The Metropolitan Museum of Art in New York opened in April 1870 so next year the Met celebrates its 150th anniversary and many of its exhibits will commemorate the milestone. Which means the Costume Institute Gala, aka the Met Gala, will also be a birthday party on the first Monday in May 2020. It’s a big one. Well, the Met Gala is always a big one – but especially big next year because of the museum’s 150th, the Costume Institute’s theme also has to work with the museum’s greater celebration. In other words, this would not be the year to go for a super-specific theme, like Comme Des Garcons and Rei Kawakubo or even this past year’s theme on Camp. For 2020 then, the Costume Institute will be looking back, at, and forward on fashion through time. The theme is About Time: Fashion and Duration. 

Andrew Bolton, Curator of the Costume Institute, describes this year’s exhibit as “a reimagining of fashion history that’s fragmented, discontinuous, and heterogeneous” and that the inspiration came from the 1992 film Orlando, directed by Sally Potter and starring Tilda Swinton, based on Virginia Woolf’s book, practically mandatory reading in any Fem Lit course in university, at least when I was in university. I’ve not read it since third year but if the story is what I remember of it, this is a really promising beginning for what we might see both at the exhibit and on the night of the gala – if people do their homework. 

Orlando is our gender non-conforming protagonist, born a man, becomes a woman, whose life spans multiple centuries as she’s witness to history, is present for the present, and is a symbol for the future. As you can see, there are all kinds of ways to interpret this, to build this into an outfit. I mean, obviously, Katy Perry is still going to show up as grandfather clock because no one is more literal about a theme than Katy Perry, but identity is also in play here – fluidity of identity, a broader understanding of what is female and what is male, and of course, how identities can be layered, how identities continue to evolve. So we might see the red carpet as an exploration of time and of gender.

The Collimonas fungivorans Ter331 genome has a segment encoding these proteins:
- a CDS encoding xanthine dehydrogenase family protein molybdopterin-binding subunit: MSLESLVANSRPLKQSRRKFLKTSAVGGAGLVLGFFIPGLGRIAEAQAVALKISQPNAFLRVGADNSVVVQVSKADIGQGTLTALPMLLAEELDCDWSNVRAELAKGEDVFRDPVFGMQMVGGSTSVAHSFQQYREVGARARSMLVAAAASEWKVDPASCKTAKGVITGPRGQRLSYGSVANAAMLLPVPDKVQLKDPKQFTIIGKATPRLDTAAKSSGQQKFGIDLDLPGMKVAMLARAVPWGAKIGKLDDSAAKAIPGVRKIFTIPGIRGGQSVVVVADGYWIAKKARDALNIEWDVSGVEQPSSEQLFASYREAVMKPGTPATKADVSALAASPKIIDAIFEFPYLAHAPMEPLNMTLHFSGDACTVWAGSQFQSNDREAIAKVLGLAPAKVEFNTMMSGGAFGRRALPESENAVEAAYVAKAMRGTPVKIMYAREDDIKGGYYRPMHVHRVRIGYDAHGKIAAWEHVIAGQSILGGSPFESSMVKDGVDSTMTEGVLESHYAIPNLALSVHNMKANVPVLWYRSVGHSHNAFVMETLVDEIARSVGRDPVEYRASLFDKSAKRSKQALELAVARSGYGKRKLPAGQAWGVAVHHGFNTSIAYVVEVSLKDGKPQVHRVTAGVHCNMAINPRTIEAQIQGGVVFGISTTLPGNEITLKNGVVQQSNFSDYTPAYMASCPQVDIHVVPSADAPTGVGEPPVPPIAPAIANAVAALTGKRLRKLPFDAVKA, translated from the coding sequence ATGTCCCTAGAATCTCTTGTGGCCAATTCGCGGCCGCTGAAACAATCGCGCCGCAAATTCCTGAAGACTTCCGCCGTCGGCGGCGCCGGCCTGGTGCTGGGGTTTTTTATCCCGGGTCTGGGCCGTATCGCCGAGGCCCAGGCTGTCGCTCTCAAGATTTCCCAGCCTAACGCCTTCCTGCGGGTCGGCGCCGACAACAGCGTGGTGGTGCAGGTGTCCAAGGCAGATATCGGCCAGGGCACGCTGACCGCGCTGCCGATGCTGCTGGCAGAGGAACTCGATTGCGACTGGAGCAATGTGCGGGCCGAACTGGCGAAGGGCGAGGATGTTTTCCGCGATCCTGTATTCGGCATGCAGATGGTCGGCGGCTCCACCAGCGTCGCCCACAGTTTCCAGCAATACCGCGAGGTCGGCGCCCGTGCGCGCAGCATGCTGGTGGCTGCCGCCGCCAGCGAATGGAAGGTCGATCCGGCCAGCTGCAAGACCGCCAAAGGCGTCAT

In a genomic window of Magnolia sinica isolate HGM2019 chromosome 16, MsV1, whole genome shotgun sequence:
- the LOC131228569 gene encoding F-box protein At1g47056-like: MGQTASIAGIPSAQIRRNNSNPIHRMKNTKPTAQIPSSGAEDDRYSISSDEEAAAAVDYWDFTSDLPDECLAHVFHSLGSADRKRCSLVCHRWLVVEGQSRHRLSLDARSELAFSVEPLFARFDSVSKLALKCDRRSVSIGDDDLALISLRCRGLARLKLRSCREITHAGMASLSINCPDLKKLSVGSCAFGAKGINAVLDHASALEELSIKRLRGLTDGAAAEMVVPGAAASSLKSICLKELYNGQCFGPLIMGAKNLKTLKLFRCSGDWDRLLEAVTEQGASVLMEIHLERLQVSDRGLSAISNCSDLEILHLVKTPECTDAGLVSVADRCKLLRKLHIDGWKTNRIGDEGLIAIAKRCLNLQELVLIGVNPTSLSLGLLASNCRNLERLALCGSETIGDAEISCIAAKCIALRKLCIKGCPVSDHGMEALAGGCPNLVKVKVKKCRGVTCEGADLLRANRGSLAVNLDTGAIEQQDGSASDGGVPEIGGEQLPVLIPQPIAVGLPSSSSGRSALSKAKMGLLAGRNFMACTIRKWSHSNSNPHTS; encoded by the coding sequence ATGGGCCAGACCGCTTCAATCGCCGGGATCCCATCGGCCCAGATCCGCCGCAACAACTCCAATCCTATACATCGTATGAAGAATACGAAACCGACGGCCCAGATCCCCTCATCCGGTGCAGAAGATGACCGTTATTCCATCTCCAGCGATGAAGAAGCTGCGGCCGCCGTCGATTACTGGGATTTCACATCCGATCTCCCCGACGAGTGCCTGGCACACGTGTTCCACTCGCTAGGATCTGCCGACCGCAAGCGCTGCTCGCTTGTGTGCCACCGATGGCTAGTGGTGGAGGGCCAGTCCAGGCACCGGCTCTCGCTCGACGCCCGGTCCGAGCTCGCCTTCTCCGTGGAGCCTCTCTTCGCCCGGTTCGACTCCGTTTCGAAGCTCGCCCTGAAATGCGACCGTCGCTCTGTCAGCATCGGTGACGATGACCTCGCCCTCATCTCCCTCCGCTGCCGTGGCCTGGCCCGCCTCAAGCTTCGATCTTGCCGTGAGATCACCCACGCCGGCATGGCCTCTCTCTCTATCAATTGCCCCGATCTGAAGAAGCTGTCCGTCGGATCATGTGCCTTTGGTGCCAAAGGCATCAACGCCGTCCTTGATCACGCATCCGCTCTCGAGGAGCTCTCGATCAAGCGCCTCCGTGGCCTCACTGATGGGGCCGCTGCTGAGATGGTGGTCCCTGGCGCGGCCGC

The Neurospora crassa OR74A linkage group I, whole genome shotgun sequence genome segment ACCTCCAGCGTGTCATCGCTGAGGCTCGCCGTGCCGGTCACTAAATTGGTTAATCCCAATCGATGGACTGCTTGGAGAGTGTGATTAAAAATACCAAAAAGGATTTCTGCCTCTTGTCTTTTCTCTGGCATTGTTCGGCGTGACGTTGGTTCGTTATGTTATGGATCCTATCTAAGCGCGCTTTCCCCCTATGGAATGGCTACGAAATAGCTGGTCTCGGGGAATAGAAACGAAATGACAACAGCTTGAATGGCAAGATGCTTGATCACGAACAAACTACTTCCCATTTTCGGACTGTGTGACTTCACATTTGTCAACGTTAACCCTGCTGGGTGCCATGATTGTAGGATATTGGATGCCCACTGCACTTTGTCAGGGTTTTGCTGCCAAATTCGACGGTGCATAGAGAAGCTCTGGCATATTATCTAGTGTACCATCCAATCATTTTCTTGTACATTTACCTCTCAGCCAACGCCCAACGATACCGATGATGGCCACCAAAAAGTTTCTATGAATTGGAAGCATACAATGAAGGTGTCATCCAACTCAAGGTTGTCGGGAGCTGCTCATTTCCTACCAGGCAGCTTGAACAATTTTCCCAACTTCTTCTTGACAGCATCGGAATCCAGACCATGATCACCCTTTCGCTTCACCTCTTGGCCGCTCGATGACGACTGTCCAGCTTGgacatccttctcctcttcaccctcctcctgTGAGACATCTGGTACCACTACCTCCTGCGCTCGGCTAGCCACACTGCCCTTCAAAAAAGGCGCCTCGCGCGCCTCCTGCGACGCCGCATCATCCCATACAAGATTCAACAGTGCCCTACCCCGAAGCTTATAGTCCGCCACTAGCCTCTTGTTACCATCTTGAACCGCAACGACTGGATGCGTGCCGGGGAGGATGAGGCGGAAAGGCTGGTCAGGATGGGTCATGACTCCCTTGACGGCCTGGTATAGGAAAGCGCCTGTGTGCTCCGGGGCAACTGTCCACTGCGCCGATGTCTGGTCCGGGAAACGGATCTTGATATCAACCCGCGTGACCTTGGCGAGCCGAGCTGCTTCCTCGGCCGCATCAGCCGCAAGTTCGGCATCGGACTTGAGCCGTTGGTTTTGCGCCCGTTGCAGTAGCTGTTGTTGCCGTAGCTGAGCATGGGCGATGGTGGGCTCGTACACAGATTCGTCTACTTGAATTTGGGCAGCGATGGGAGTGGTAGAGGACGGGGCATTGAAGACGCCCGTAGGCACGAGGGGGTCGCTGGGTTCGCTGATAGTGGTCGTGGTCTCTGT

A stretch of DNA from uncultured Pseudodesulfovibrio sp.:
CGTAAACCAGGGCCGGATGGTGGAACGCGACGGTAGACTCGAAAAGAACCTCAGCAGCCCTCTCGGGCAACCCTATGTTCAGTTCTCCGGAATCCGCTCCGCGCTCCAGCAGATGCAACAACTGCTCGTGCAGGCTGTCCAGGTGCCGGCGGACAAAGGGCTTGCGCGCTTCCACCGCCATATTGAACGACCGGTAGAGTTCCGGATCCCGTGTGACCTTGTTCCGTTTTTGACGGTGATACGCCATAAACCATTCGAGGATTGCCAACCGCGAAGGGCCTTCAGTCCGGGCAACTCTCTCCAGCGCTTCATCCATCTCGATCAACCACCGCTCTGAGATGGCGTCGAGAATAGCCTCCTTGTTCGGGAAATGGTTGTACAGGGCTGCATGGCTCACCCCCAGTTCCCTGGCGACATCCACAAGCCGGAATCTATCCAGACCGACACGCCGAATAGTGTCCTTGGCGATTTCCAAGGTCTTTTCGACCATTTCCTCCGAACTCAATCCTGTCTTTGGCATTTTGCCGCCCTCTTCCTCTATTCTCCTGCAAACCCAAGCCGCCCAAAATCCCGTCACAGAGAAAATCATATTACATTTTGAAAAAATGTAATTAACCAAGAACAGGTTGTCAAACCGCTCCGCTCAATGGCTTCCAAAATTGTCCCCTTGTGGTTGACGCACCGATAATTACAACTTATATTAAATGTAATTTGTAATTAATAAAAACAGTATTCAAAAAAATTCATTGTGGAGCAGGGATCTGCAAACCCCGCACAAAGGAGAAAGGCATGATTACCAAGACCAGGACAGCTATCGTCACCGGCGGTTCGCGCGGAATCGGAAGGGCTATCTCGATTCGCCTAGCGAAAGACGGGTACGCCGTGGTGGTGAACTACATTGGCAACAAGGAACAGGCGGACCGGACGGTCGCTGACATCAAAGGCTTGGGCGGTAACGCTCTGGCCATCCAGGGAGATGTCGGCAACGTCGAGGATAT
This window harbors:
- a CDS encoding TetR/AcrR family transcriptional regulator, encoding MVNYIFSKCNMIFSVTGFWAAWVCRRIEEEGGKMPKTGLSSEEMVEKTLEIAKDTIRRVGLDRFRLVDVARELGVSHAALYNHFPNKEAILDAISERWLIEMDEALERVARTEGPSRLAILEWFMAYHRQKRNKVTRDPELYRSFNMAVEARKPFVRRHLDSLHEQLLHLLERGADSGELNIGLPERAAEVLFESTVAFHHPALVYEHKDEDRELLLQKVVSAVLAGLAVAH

Other fashion possibilities – a basic example is the prairie dress. A hundred years ago it was for schoolteachers. Now it’s runway and red carpet. Or consider McQueen’s archive, the controversial Highland collection and where that comes from. What would you pair a pair of his “bumsters” pants with if you were connecting 1995/6ish to 1896? 

Or, you know, Virginia Woolf cosplay would totally be on theme – but then again, when hasn’t Virginia Woolf been a style icon? If Nicole Kidman showed up in her costume from The Hours, with the nose, would that be covering two Met Gala themes? It’s both Virginia Woolf AND Camp. 

I’m excited. I’m excited to yell at the lazy f-cks who show up with a pocket-watch clutch and call it a day and I’m excited about, say, Sarah Jessica Parker and Janelle Monae and Rihanna, the ones who are thoughtful and dependable Met Gala regulars, who understand and honour the spirit of a theme. 

As for the co-chairs this year, it’ll be Emma Stone, because Louis Vuitton sponsored the exhibit and she’s an LV ambassador, LV creative head Nicolas Ghesquiere, and Lin-Manuel Miranda whose masterpiece, Hamilton, is right on theme – because what work better bridges history with the present while contemplating the future? 

Why do you write like you’re running out of time?” 
And then there’s Meryl Streep. She’s co-chairing the Met Gala and it’ll be her first ever Met Gala. Fitting in a couple of ways – Meryl was in The Hours which was based on Mrs Dalloway and of course there’s Meryl and Anna Wintour, Meryl and The Devil Wears Prada. If Anne Hathaway shows up and stays at Meryl’s side all night, whispering research in her ears, I’m pretty sure Twitter would end itself.